Tag Archives: Dick Maley

FREDERICK HODGES, HIMSELF, CHARMS US (Stomptime, April 27 – May 3, 2019)

Frederick Hodges, in a very serious moment

The singular pianist / singer / archivist / entertainer Frederick Hodges describes what he does as “Sophisticated and Jazzy Piano Stylings of the Great American Songbook,” and it is a reassuring example of truth in advertising.

I had not encountered him in person before last spring’s Stomptime cruise in the Eastern Caribbean, but he dazzled us all.  He is an elegant personage who likes to amuse as well as play music: there is nothing stuffy about him, and he has all the characteristics of a great entertainer, whether he is recounting a comic anecdote, whipping up and down the keyboard, singing in English (or occasionally in another tongue): he’s a complete show in himself.

His piano style is at once ornate and swinging — a window into 1936 pop music and jazz when they were comfortable bedfellows.  Those who don’t listen closely will hear only the ornamentation, impressive in itself: those who pay closer attention will hear a very precise artist who draws on varied inspirations for his own brightly shining result.  You can hear ragtime and stride and “cocktail piano” in his work — and the admiring shades of Fats Waller and Eubie Blake.  He also has listened closely to the duo-piano teams of the last century, and can make you believe there is another person on the piano bench.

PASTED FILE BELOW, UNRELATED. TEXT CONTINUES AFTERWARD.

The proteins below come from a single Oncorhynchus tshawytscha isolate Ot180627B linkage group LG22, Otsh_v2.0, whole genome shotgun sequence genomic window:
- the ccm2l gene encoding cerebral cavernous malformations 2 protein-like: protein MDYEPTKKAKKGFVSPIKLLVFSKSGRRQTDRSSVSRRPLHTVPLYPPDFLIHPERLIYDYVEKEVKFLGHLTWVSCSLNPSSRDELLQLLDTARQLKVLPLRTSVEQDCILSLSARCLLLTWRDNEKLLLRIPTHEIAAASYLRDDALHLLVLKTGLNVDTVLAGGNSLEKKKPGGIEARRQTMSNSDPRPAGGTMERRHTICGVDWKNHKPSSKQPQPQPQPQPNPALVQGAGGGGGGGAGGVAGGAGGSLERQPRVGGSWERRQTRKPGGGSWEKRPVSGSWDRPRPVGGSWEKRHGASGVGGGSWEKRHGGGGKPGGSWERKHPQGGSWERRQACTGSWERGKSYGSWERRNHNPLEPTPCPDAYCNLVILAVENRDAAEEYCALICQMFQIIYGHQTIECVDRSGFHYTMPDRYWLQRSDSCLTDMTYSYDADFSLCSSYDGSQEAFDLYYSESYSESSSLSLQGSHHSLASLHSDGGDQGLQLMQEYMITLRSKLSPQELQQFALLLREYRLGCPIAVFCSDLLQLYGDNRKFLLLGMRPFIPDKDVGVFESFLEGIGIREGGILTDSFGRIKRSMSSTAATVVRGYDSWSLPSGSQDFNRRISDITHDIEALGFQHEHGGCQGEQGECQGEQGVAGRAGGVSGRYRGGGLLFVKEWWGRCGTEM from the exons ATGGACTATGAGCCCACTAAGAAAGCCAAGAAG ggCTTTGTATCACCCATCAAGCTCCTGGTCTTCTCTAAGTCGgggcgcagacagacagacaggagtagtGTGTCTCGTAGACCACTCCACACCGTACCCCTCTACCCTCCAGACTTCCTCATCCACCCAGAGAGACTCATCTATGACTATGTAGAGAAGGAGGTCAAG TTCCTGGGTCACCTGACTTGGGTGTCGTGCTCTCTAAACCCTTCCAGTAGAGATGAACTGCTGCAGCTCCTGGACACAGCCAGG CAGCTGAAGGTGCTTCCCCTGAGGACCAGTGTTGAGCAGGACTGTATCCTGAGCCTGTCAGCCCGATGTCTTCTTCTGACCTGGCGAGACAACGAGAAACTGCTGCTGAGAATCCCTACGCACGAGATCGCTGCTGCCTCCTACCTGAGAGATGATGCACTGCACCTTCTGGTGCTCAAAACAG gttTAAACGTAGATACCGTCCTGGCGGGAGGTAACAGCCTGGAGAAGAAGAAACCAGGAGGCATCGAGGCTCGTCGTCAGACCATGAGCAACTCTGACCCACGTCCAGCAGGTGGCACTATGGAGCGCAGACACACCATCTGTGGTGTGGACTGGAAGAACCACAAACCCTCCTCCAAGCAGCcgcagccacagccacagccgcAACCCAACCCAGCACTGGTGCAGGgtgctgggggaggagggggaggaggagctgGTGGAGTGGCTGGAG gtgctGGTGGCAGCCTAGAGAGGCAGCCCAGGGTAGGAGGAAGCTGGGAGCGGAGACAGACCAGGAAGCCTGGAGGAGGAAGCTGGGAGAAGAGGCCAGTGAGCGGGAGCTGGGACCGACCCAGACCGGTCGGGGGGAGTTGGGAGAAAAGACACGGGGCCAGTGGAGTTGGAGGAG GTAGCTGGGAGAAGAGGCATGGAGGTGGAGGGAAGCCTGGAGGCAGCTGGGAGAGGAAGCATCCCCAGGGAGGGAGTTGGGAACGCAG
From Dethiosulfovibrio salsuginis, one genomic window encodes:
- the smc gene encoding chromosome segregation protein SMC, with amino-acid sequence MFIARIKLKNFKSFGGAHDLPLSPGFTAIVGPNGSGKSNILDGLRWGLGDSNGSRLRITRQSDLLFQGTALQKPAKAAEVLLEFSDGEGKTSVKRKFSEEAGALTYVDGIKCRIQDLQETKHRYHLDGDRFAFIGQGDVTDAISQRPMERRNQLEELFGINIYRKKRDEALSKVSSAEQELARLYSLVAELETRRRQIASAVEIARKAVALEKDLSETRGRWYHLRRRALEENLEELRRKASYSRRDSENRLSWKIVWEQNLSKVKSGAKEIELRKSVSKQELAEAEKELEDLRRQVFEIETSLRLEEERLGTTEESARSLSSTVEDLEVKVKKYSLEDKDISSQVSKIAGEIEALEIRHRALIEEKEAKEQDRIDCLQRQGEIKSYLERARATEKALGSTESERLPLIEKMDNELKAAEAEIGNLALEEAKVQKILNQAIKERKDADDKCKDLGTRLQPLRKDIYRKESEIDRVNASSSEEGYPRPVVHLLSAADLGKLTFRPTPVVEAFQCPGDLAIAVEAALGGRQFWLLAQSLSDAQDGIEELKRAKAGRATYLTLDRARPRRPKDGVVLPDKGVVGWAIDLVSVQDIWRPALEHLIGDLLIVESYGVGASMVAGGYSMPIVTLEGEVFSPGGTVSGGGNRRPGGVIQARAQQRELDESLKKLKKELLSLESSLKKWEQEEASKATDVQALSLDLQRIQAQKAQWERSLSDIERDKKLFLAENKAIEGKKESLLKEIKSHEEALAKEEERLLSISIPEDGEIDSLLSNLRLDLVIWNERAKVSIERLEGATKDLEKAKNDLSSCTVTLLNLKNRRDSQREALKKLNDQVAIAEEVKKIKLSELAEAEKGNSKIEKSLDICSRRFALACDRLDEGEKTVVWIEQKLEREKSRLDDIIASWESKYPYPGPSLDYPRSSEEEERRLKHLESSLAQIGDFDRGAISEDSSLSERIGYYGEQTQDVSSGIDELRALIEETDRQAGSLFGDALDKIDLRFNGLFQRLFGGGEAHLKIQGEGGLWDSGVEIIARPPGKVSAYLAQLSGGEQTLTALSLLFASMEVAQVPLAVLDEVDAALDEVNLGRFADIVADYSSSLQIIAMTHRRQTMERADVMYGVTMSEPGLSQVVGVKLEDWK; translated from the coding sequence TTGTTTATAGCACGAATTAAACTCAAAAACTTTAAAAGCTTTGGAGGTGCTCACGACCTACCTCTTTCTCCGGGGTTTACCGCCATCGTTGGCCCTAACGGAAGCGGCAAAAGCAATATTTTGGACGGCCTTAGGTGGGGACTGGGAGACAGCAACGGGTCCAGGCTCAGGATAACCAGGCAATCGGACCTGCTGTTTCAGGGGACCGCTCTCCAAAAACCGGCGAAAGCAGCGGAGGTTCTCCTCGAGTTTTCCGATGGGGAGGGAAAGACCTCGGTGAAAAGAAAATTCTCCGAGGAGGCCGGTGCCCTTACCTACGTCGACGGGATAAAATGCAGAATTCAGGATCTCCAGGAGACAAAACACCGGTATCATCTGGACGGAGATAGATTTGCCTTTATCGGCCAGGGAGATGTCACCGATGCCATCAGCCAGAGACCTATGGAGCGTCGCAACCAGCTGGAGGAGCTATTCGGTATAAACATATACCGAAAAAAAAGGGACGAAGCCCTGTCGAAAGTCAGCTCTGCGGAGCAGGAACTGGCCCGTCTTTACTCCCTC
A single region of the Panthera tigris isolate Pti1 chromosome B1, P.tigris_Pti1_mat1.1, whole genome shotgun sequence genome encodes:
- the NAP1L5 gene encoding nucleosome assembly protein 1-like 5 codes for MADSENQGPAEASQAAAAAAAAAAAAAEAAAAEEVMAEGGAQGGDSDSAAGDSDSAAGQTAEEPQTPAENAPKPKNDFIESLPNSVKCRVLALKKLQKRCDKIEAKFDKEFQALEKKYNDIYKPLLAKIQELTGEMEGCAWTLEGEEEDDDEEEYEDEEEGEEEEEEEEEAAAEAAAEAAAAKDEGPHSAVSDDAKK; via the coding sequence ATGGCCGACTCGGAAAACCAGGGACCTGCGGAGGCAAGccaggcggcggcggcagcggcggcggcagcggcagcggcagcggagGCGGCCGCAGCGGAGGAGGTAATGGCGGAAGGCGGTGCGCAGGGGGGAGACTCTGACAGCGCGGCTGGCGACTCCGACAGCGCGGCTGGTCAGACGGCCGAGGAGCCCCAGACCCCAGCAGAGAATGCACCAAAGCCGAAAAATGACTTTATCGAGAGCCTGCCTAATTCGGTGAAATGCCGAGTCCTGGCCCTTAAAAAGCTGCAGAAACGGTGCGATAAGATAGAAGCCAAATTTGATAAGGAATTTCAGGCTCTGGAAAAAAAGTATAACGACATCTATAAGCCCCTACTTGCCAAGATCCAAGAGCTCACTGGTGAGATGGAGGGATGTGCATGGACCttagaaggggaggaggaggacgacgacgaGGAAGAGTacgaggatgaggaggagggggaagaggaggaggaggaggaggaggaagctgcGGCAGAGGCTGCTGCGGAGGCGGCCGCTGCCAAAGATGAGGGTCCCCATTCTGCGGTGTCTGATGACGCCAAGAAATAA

Here, he makes KEEPIN’ OUT OF MISCHIEF NOW gleam:

With Steve Pikal, string bass, and Dick Maley, drums, he dances through LADY BE GOOD, a performance framed by characteristic puckishness:

another classic, PENNIES FROM HEAVEN:

Perhaps the most famous Gershwin tune, I GOT RHYTHM:

Some more Fats (in the daylight, hence the change of hue):

And a Eubie Blake extravaganza, properly titled:

Frederick also plays well with others: (Nate Ketner, reeds; Marc Caparone, trumpet; Clint Baker, trombone; Sam Rocha, string bass; Danny Coots, drums) on the TIN ROOF BLUES.  Slow-moving dancers (or are they ships docking?) impede our view of the band but the music comes through:

and the beloved ROYAL GARDEN BLUES by the same bunch:

He’s a singular musician, a remarkable personality.

May your happiness increase!

RUNNING WITH SWINGERS: JEFF BARNHART, CLINT BAKER, NATE KETNER, ANDY REISS, STEVE PIKAL, DICK MALEY (Stomptime, 4.27.19)

I am sure you’re not supposed to run on a cruise ship — dangerous, that.  And RUNNIN’ WILD would be frowned upon even more.  But a small group of swinging, daring musicians pulled it off in the opening set of the STOMPTIME Eastern Caribbean cruise just concluded.

I knew this song — nearly a century old — because of Vic Dickenson’s and Benny Goodman’s recordings — but I didn’t know it had been portrayed as an EBONY JAZZ TUNE, nor that the verse and choruses were about the singer, male, whose “gal” had treated him with disrespect . . . and now he was enjoying the pleasures of being solo.  You could look up the whole narrative for yourself.

But here are the loose-limbed pleasures of April 27, 2019, created and recorded somewhere between Miami and Puerto Rico.  The creators are Jeff Barnhart, piano; Steve Pikal, string bass; Dick Maley, drums; Nate Ketner, reeds; Andy Reiss, guitar; Clint Baker, trumpet.

More to come.  Not only on this blog, but in STOMPTIME’s June 2020 Alaska cruise.  You could look that up, too.

May your happiness increase!